basket. However, because the piece was never seen in the fuel elevator
basket and because no abnormal radiation readings were reported, personnel
incorrectly assumed that the piece had been flushed from the elevator basket
and was at the bottom of the fuel pool.
Event Involving Inadvertent Lifting of Highly Radioactive Material by Hoist
In April 1982 at the Peach Bottom Atomic Power Station, Unit 2, personnel
inadvertently lifted a highly radioactive (in the million R/hour range)
control rod blade (CRB) near the surface of the water for 5 to 10 seconds.
This event occurred when a hafnium test blade (HFB) was to be moved from the
fuel preparation machine to a CRB rack location. This evolution was being
supervised by a senior licensed operator. When an operator attempted to
move the HFB using the fuel grapple, the operator could not engage the
temporary C clamp on the HFB. An auxiliary hoist was subsequently used to
successfully move the HFB to the CRB rack location. After completing the
HFB movement, the operator proceeded to pull the hoist grapple to its normal
storage location out of the water. While the hoist was rising, its grapple
engaged and picked up an adjacent CRB. The hoist limit switch stopped the
upward movement when the grapple was still under 8 to 10 feet of water. At
that time the operator, without looking, used the "override" button to
bypass the limit switch and raised the grapple with the attached CRB. The
area radiation monitor started alarming as the grapple with the CRB
approached the surface of the water. Upon hearing the alarm, the refueling
floor supervisor looked and saw a brown object approaching the water surface
and yelled, "Put it down, put it down." The grapple was stopped before the
CRB reached the surface. No radiological surveys were performed during this
evolution. However, individuals at the pool area were unnecessarily exposed
to radiation. Although these doses were about 300 mrem or less, if the CRB
had reached the surface, the doses could have been much greater.
Event Involving Radiation Streaming
Underwater tools are designed with flood holes to allow water to fill the
hollow sections of tubes. These flood holes provide shielding against
radiation streaming from highly radioactive materials that are stored under
water. At Indian Point Station, Unit 3, in July 1989, a worker using a tool
to perform reconstitution of a spent fuel assembly noticed that a
12-foot-long 3/4-inch-diameter hollow section of the tool did not have a
flood hole. As a result of this equipment design deficiency, the worker
received an unplanned exposure. Although the licensee estimated that the
worker received a radiation dose of only 30 mrem as a result of this
incident, a hollow tool filled with air rather than water can result in much
higher doses when the lower end of the tool is under water and near a highly
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Additional information on these events is provided in the documents listed
in Attachment 1. The NRC and licensee documents are available in the NRC
Public Document Room.
Although the events described above were associated with SFS pools, similar
problems can occur during the removal and handling of material from flooded
A review of licensee evaluations of these events, the licensee corrective
actions, and feedback from NRC inspectors indicate that the following
radiological control considerations can help minimize the possibility of
unexpected exposures from radiation sources in SFS pools:
x Thorough evaluations of the contents of, and activities involving, SFS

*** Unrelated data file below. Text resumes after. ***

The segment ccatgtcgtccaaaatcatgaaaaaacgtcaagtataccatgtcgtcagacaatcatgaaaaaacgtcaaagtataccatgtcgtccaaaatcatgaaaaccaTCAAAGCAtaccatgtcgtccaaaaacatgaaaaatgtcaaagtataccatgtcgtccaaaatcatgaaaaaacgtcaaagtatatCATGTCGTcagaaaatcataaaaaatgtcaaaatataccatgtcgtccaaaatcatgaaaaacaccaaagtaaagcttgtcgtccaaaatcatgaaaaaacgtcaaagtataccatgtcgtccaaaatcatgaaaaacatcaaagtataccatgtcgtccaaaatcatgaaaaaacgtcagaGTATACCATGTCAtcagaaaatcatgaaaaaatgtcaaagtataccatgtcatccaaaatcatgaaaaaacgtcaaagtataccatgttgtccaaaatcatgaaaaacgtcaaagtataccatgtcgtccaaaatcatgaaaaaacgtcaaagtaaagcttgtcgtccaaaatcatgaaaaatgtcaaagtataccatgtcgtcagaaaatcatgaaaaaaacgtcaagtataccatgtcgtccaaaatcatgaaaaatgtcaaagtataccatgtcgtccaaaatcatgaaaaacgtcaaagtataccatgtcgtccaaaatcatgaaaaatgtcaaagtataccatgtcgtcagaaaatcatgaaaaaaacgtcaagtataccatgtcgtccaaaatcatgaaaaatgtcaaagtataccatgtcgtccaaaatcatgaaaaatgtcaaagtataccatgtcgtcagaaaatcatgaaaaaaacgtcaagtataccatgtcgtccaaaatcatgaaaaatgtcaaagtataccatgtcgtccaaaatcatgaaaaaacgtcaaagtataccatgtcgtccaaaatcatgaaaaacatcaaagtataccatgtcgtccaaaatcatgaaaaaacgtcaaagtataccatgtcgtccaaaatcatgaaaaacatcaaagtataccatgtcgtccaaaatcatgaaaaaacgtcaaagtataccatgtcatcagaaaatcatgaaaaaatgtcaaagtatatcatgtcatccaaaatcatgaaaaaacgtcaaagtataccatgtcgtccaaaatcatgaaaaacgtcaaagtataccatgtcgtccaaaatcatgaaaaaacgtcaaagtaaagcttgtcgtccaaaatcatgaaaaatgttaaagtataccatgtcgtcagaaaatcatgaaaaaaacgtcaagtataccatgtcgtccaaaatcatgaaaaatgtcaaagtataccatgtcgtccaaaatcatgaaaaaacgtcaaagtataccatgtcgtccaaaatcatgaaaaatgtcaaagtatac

pools from a radiological perspective to identify potential unexpected
x Measures such as task analysis and training to ensure awareness of the
potential for uncontrolled, unplanned transfer of highly radioactive
materials, including highly radioactive particles, to the surface of
SFS pools with the attendant potential for high radiation exposure of
x Measures to ensure awareness of the need for thorough radiation surveys
of all materials being removed from SFS pools.
x Measures to eliminate or secure floatable material in SFS pools.
x Avoidance of the use of containers made of materials (particularly
plastics) that are subject to radiation damage and disintegration for
the storage of highly radioactive materials in SFS pools. If such
containers are used, limiting the radiation dose to the container can
be used to prevent disintegration of the container as a result of
x Measures to ensure that highly radioactive objects stored under water
at one end of a line whose other end is secured above the surface of
the pool are not unexpectedly pulled to the surface.
x Measures to ensure awareness of the need to prevent radiation streaming
through hollow sections of handling tools.
x Enhanced use of alarming personal dosimeters and of alarming area
radiation monitors around SFS pools.
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This information notice requires no specific action or written response. If
you have any questions about the information in this notice, please contact
one of the technical contacts listed below or the appropriate NRR project
Charles E. Rossi, Director
Division of Operational Events Assessment
Office of Nuclear Reactor Regulation
Technical Contacts: John D. Buchanan, NRR
Ronald L. Nimitz, RI
1. Documents Providing Information on Events
Involving Spent Fuel Storage Pools
2. List of Recently Issued NRC Information Notices
May 9, 1990
Page 1 of 1
Documents Providing Information on Events Involving
Spent Fuel Storage Pools
James A. FitzPatrick, June 1989 Event
x Inspection Report Nos. 50-333/89-08, August 10, 1989; 50-333/89-13,
August 2, 1989; and 50-333/89-21, December 29, 1989.
Peach Bottom, December 1984 Event
x Memorandum from R. R. Bellamy, Region I, to L. J. Cunningham, NRR,
August 16, 1989.
Millstone Unit 1, May 1987 Event
x Inspection Report No. 50-245/87-11, July 1, 1987.
Diablo Canyon, December 1987 Event
x Inspection Report No. 50-275/88-01, February 12, 1988.
x LER 87-27-00 (Docket No. 50-275).
Byron, October 1989 Event
x Inspection Report No. 50-454/89-21, December 8, 1989.
James A. Fitzpatrick, February 1987 Event
x Inspection Report No. 50-333/87-07, March 11, 1987.
x Letter from John C. Brons, New York Power Authority, to the Director,
Office of Inspection and Enforcement, NRC, May 21, 1987.
Callaway, April 1989 Event
x Inspection Report No. 50-483/89-16, September 8, 1989.
Peach Bottom, April 1982 Event
x Inspection Report No. 50-277/82-11, July 13, 1982.
Indian Point Unit 3, July 1989 Event
x Inspection Report No. 50-286/89-18, September 12, 1989.
Page Last Reviewed/Updated Wednesday, March 24, 2021